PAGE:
The New Cabinet in Context

The New Cabinet in Context

By Jack Tindale, Policy Connect

Britain is used to rapid changes of Government. Unlike the 72 days that the average transition period takes in the United States (itself an innovation, prior to the Twentieth Amendment in 1933, the new President was not sworn into office until March, nearly four months after election day), it is common for a new Prime Minister to be appointed the morning after a general election, or the day after assuming the Party Leadership. They then announce their Cabinet the following day, fill other roles over the weekend, and get on with the formal business of Government at the start of the following week.

However, even by this rapid comparatively rapid process, Mr Johnson’s handover of power was notable not just for speed but for its brutality. Theresa May’s purge of the supporters of George Osborne when she assumed the Premiership in 2016 was noted at the time, but now seems to be an act of supine mercy in contrast to the massacre that took place on the evening of 24th July. 

In 1962, Harold Macmillan famously dismissed a third of his Cabinet in what was immediately dubbed the Night of the Long Knives. Macmillan later expressed regret at the brutality in which he carried out the reshuffle, which had been intended to revitalise the Government in the face of lagging polls and a succession of poor by-election results. In particular, the then-Prime Minister expressed sorrow at his replacement of the Chancellor, Selwyn Lloyd, with Reginald Maudling, which he came to see as a betrayal of a man who had otherwise been a close ally and confidant.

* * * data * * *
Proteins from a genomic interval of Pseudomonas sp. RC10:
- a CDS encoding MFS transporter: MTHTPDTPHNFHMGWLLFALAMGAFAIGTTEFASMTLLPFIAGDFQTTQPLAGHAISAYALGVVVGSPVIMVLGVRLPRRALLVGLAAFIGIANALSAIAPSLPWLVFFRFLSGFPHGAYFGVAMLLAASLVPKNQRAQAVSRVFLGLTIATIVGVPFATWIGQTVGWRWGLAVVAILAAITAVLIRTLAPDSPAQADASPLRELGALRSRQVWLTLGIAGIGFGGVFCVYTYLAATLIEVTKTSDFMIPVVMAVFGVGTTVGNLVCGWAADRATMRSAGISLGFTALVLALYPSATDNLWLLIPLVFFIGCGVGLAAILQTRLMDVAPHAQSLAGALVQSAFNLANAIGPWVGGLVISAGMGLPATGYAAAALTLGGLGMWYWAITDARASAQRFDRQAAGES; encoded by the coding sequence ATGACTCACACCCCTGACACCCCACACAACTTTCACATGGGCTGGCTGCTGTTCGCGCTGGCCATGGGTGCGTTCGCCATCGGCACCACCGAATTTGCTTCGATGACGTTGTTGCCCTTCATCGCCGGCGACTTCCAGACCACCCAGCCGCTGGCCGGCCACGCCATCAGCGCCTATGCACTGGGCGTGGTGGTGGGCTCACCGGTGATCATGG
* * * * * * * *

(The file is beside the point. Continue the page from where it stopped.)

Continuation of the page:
If Mr Johnson has any such views, he clearly is keeping them very much to himself. At a swoop, almost the entire Cabinet was swept away. Eleven members of the Cabinet were sacked, with six resigning prior to their expected dismissal. Despite the new Prime Minister’s Damascene conversion to a possible ‘No Deal’ outcome to the referendum, simply being an original Leave supporter in the Brexit Referendum was not enough to guarantee survival. Penny Mordaunt, only installed as Defence Secretary in May, was sacked from that role, despite being widely liked and respected in a notoriously difficult position. Her crime seemed to be less to do with her position on Brexit and more for backing Mr Johnson’s rival for Number 10. That rival, Jeremy Hunt, returned to the backbenchers despite putting on a more spirited campaign than many expected. The consolation prize of replacing Ms Mordaunt at the MoD was seemingly offered only in expectation that it would not be accepted. 

However, even backing the then backbencher’s campaign for the Tory Leadership was not enough to ensure one’s survival. James Brokenshire, the Housing Secretary, had been first out of the gates in endorsing Mr Johnson’s run for the Premiership and on the front-row of the campaign launch. His reward seems to be to have more time to spend representing the constituents of Old Bexley and Sidcup.

When the dust cleared, however, we find a Cabinet of contradictions. It is neither more explicitly Leave than Theresa May’s administration was. It certainly appears more ethnically diverse – with two British Asians in the Great Offices of State and more in more junior Cabinet roles. However, it is also one that is more ideologically committed to the possibility of a No Deal Brexit, in contrast to the tightrope balancing act that Mrs May assembled. Former Remain backers and notional pragmatists, including the former Education Secretary, Nicky Morgan, returned to Ministerial Office, serving under a Prime Minister who has made it clear that leaving the European Union without a Withdrawal Agreement is a likely outcome. 

It would be impossible, therefore, to give a formal run-down of the new Ministers. Individual stances and positions seem less relevant than at any time in the recent part, given that this is very much a Cabinet tasked with delivering Brexit by any means necessary. That said, it is possible to identify a number of policy shifts compared with the last Government.